Air filters installed in 170 E. Second St. to mitigate dust subsequently disappeared, the company spokesperson added. The lack of mailboxes for two weeks in 174 E. Second St. was because the replacement process required U.S. Postal Service inspections, the spokesperson said, adding that tenants could get their mail from a local post office branch during the interim.

Building management has tried to make necessary repairs to the tenants’ apartments only to be denied entry, the spokesperson stated. Forty-eight-hour notice is given to residents before nonemergency utility shutdowns, he said.

The situation with tenants in the two buildings is an anomaly, Crosetto said.

“As always, we will continue our ongoing communication with all of our residents to address any of their concerns, despite the actions of a handful of illegal tenants who continue to sabotage our efforts for their own personal gain,” he said.

Tenant Julia Foote said her experience with the company has been fine at 201 E. Fourth St.

However, other Westminster tenants in four other East Village buildings tell a different story.

Ten of them said in interviews with The Villager that unannounced utility shutoffs, basement floods and sluggish responses to tenant complaints are part of the Westminster experience.

At 201 E. Second St. residents said their hot water was turned off two weeks ago without warning. Management assured them the problem would be resolved within a day, but two more days passed before service resumed, said resident Alessandro Harabin.

When he moved into the building in August, there was no knob on the sink, the bathtub did not drain and a window would not shut, he added.

“Basically, it’s really tough to get in touch with them,” another resident, Kate Curran, said of building management. “I wonder who is in charge of all this? Is anyone competent?”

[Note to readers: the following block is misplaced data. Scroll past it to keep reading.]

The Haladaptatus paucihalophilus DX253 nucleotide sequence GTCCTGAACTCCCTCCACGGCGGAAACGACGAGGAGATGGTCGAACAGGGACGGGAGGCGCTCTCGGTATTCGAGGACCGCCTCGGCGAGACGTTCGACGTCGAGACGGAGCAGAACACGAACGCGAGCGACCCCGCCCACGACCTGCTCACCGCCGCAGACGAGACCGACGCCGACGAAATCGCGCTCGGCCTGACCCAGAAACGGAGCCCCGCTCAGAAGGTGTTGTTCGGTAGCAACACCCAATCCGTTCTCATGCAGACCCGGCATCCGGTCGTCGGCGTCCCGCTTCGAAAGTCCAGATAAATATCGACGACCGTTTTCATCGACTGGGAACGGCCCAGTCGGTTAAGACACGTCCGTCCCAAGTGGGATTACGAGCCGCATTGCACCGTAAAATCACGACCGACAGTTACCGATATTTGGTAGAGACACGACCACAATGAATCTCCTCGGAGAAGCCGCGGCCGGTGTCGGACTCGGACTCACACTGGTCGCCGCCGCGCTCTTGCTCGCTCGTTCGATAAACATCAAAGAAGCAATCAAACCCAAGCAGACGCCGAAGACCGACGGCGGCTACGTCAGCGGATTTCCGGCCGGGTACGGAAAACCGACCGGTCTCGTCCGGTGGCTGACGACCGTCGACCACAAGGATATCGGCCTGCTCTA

Luxury amenities attracted four young professionals to move in together at 199 E. Fourth St. in 2013, when the building was still in the real estate portfolio of Ben Shaoul. Similar problems that the four men experienced under Shaoul continued after Westminster took over the building last year, including no winter heating, more flooding, mold and a robbery two months ago thanks to an unprotected window.

A promise to install protective bars within a week has yet to be fulfilled, they said. All told, the four men have lost about $12,000 worth of property to water damage and theft in their $6,100-per-month apartment, according to one of them, who requested anonymity since months remain on their lease.

Westminster furthermore did not let them know beforehand when it did address an ongoing mold problem caused by the flooding, according to another one of the men.

“We came home to a warning sign that said, ‘Don’t come in for 24 hours,’ ” he said.

Another tenant in the building, though, said she has not had to fight to remain rent-regulated, a contrast to suggestions from Mendez and others that Westminster targets rent-protected tenants. However, that has not made it any easier to have leaks fixed in her apartment, as her landlord, all the while, continues to encourage her to move out, she said, on condition of anonymity.

“[Westminster] doesn’t harass you,” she said. “Every few months they put a notice up for a buyout. They just don’t fix anything.”

The spokesperson said on Sept. 16 that buildings inevitably need repairs, and echoed previous assurances.

“Westminster management is always responsive,” he said, “and constantly works to improve the high-quality service it provides to its residents.”